These days, technology-driven businesses want a recurring revenue stream because of its predictable cashflow and its cumulative effect on growth. But the recurring revenue stream lasts as long as customers benefit from an ongoing relationship with a vendor. Simply stated: Deliver value on a recurring basis and your customer will likely pay on a recurring basis too.
Even now, a substantial number of software companies continue to demand (and get) large up-front payments and a modest recurring payment for Maintenance and Support (M&S) in return for software that the customer can install on their premises. Decoupling software product payments from the M&S payment stream, as this does, is not a good idea for a couple of reasons.
First, the traditional software model provides an ongoing stream of benefits even though customers pay once upfront, and then again only if they want to participate in a software vendor’s upgrade cycle. The amount paid is often unrelated to the economic benefit being delivered.
Second, too often updates or upgrades appear infrequently – the “M” in M&S. This results in customer complaints about the value they get for the money they pay. (One marketing executive confessed their company provided releases annually – but their calendar “year” ranged from 12 to 18 months.)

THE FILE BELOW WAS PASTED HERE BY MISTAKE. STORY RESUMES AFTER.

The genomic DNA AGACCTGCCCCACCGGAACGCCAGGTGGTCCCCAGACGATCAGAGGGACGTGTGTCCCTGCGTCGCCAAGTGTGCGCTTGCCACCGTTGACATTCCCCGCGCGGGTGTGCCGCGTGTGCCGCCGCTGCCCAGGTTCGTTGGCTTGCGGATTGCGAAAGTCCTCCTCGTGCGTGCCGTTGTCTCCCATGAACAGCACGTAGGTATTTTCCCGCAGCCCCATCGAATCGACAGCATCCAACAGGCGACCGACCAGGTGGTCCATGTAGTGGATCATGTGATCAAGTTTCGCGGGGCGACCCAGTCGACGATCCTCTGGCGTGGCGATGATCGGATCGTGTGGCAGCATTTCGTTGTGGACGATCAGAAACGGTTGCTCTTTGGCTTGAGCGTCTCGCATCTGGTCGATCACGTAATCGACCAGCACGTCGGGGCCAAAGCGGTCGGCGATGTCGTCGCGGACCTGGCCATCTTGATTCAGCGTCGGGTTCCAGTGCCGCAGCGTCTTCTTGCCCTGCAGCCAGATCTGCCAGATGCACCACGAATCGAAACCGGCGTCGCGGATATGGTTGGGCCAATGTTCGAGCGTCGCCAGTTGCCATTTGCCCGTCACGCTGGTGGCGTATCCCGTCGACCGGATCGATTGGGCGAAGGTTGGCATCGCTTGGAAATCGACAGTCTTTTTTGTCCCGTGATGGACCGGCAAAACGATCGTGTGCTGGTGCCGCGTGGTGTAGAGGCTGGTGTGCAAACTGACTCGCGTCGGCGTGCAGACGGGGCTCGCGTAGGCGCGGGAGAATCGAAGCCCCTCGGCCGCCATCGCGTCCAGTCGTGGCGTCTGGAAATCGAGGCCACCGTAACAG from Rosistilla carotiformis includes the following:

Since the software benefits are ongoing and the M&S benefits are periodic if not sporadic, it makes sense to bundle these benefits together. Doing so focuses the customer’s attention on the software value, which far exceeds the M&S value. But what about price?
Determining the price charged when bundling the two together is a matter of adding a part of the upfront software price to the M&S fee. In effect, the annual M&S fee goes up by an amount equal to the upfront payment amortized over the same timeframe as the M&S stream. For example, an upfront payment of $100, when amortized over five years and added to the $20 (20%) M&S charge, means a 5-year stream at $40 yearly.
As an arithmetic exercise, the upfront plus M&S payment stream can be easily converted into a recurring revenue stream. What customers pay depends on the amortization timeframe, but is much less than the “typical” upfront payment.
Making the recurring revenue stream equal to the upfront plus M&S is the easy part. The hard part is making sure the actual price is correct, dealing with new types of customers, cashflow, sales compensation, and existing customers.
No one said getting into a business with recurring revenue would be easy. But that doesn’t mean you shouldn’t do it, because the rewards in both customer loyalty and more predictable revenue cycles provide a winning model for everyone involved. That’s why you need to “Just Do It”.
– Jim Geisman
To find out more about how adding a recurring revenue option to your business can generate new income streams and improve customer lifetime value, consider downloading the recently released ePaper The Right Recurring Revenue Model for Success.